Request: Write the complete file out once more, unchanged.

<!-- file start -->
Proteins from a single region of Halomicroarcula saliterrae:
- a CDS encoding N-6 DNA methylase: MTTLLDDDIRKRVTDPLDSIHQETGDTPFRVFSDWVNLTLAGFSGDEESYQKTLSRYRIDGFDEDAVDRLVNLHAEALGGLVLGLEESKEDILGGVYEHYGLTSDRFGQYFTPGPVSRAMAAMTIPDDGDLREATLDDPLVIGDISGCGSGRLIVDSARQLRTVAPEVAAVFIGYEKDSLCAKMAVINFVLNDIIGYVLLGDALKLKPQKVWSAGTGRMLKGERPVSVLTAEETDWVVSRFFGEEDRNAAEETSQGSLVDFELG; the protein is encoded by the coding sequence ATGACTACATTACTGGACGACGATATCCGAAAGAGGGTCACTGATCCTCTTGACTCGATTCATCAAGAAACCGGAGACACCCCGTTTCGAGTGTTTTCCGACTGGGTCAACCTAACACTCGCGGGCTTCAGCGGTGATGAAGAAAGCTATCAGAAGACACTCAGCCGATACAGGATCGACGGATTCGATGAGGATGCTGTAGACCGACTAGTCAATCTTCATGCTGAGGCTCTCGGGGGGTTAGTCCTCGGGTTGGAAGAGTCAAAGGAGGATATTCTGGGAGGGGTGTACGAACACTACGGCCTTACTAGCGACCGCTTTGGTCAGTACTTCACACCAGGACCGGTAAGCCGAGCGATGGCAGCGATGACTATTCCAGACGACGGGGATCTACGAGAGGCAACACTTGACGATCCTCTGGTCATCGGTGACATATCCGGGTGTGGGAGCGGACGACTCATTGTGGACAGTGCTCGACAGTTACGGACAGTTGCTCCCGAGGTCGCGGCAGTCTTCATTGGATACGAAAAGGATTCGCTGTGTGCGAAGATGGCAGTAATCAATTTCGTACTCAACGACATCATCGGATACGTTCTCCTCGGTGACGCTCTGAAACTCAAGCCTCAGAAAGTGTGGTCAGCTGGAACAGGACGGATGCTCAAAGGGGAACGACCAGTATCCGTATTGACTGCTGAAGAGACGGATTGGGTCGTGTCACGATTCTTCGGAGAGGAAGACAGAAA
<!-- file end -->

Proteins from a single region of Halomicroarcula saliterrae:
- a CDS encoding N-6 DNA methylase: MTTLLDDDIRKRVTDPLDSIHQETGDTPFRVFSDWVNLTLAGFSGDEESYQKTLSRYRIDGFDEDAVDRLVNLHAEALGGLVLGLEESKEDILGGVYEHYGLTSDRFGQYFTPGPVSRAMAAMTIPDDGDLREATLDDPLVIGDISGCGSGRLIVDSARQLRTVAPEVAAVFIGYEKDSLCAKMAVINFVLNDIIGYVLLGDALKLKPQKVWSAGTGRMLKGERPVSVLTAEETDWVVSRFFGEEDRNAAEETSQGSLVDFELG; the protein is encoded by the coding sequence ATGACTACATTACTGGACGACGATATCCGAAAGAGGGTCACTGATCCTCTTGACTCGATTCATCAAGAAACCGGAGACACCCCGTTTCGAGTGTTTTCCGACTGGGTCAACCTAACACTCGCGGGCTTCAGCGGTGATGAAGAAAGCTATCAGAAGACACTCAGCCGATACAGGATCGACGGATTCGATGAGGATGCTGTAGACCGACTAGTCAATCTTCATGCTGAGGCTCTCGGGGGGTTAGTCCTCGGGTTGGAAGAGTCAAAGGAGGATATTCTGGGAGGGGTGTACGAACACTACGGCCTTACTAGCGACCGCTTTGGTCAGTACTTCACACCAGGACCGGTAAGCCGAGCGATGGCAGCGATGACTATTCCAGACGACGGGGATCTACGAGAGGCAACACTTGACGATCCTCTGGTCATCGGTGACATATCCGGGTGTGGGAGCGGACGACTCATTGTGGACAGTGCTCGACAGTTACGGACAGTTGCTCCCGAGGTCGCGGCAGTCTTCATTGGATACGAAAAGGATTCGCTGTGTGCGAAGATGGCAGTAATCAATTTCGTACTCAACGACATCATCGGATACGTTCTCCTCGGTGACGCTCTGAAACTCAAGCCTCAGAAAGTGTGGTCAGCTGGAACAGGACGGATGCTCAAAGGGGAACGACCAGTATCCGTATTGACTGCTGAAGAGACGGATTGGGTCGTGTCACGATTCTTCGGAGAGGAAGACAGAAA